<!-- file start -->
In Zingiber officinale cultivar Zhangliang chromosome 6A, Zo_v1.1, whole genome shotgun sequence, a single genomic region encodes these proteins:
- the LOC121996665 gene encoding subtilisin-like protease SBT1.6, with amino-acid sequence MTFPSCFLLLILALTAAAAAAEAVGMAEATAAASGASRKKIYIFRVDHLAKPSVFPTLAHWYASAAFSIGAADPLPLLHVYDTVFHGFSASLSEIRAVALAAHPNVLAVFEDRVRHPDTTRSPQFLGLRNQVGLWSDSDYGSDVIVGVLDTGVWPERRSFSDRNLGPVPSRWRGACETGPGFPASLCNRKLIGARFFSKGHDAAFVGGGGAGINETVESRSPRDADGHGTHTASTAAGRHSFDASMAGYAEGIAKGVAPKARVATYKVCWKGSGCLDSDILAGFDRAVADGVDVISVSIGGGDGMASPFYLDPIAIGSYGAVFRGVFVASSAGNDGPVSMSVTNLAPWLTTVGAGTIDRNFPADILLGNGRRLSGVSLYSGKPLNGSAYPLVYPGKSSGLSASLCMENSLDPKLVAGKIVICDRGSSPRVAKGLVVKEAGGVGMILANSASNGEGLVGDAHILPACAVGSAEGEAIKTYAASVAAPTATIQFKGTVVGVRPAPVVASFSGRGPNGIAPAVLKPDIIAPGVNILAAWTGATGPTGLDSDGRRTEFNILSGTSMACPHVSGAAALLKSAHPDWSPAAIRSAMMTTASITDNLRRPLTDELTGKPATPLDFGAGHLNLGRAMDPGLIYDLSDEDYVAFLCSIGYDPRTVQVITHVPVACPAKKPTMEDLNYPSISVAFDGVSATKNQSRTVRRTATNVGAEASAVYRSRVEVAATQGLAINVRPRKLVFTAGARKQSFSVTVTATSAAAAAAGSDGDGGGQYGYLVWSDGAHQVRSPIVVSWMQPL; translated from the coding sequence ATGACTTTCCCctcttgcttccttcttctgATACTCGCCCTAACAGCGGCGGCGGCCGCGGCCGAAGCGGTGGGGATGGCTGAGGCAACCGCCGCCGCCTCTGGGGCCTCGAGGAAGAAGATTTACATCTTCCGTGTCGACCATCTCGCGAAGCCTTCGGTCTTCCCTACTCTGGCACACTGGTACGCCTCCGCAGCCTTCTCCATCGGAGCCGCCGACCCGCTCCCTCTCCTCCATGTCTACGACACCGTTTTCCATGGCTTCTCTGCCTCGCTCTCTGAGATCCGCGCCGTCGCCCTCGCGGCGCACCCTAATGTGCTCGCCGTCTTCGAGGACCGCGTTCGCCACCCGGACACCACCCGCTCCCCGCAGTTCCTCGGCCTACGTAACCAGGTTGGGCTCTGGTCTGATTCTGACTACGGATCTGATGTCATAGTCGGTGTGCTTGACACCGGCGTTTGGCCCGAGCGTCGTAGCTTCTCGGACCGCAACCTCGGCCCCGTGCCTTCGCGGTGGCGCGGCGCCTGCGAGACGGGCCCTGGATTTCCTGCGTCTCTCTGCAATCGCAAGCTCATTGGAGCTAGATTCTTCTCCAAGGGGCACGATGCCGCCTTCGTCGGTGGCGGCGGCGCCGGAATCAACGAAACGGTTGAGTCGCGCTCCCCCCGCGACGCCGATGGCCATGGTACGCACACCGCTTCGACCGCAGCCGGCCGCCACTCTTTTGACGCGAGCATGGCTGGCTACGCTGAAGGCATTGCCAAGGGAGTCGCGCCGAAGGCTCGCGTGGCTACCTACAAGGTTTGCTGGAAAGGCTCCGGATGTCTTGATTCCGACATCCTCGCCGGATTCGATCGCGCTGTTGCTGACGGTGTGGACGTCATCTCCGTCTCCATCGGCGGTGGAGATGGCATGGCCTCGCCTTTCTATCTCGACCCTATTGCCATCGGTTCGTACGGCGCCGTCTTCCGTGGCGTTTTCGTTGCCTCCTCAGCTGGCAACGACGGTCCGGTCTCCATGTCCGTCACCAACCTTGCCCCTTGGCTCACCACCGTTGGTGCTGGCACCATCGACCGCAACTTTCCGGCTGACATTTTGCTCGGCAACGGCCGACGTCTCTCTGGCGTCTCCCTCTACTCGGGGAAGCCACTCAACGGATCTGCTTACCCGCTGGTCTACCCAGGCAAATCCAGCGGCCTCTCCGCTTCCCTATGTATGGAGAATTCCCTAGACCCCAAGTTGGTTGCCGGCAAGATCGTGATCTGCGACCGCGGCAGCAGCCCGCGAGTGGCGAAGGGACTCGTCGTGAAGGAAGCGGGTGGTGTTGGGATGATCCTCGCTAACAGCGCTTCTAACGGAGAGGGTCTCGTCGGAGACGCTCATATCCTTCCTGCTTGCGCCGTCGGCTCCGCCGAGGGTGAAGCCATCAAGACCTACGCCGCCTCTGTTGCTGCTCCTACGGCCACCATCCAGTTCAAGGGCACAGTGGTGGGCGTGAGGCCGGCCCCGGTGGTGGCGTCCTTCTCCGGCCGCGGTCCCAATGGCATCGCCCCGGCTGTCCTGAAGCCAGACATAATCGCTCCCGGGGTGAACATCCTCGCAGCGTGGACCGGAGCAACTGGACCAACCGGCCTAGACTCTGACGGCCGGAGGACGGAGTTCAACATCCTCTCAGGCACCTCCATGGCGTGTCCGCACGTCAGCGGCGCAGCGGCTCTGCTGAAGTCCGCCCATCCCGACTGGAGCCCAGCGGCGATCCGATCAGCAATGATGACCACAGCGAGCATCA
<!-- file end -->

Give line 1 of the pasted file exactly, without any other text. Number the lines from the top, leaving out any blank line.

In Zingiber officinale cultivar Zhangliang chromosome 6A, Zo_v1.1, whole genome shotgun sequence, a single genomic region encodes these proteins: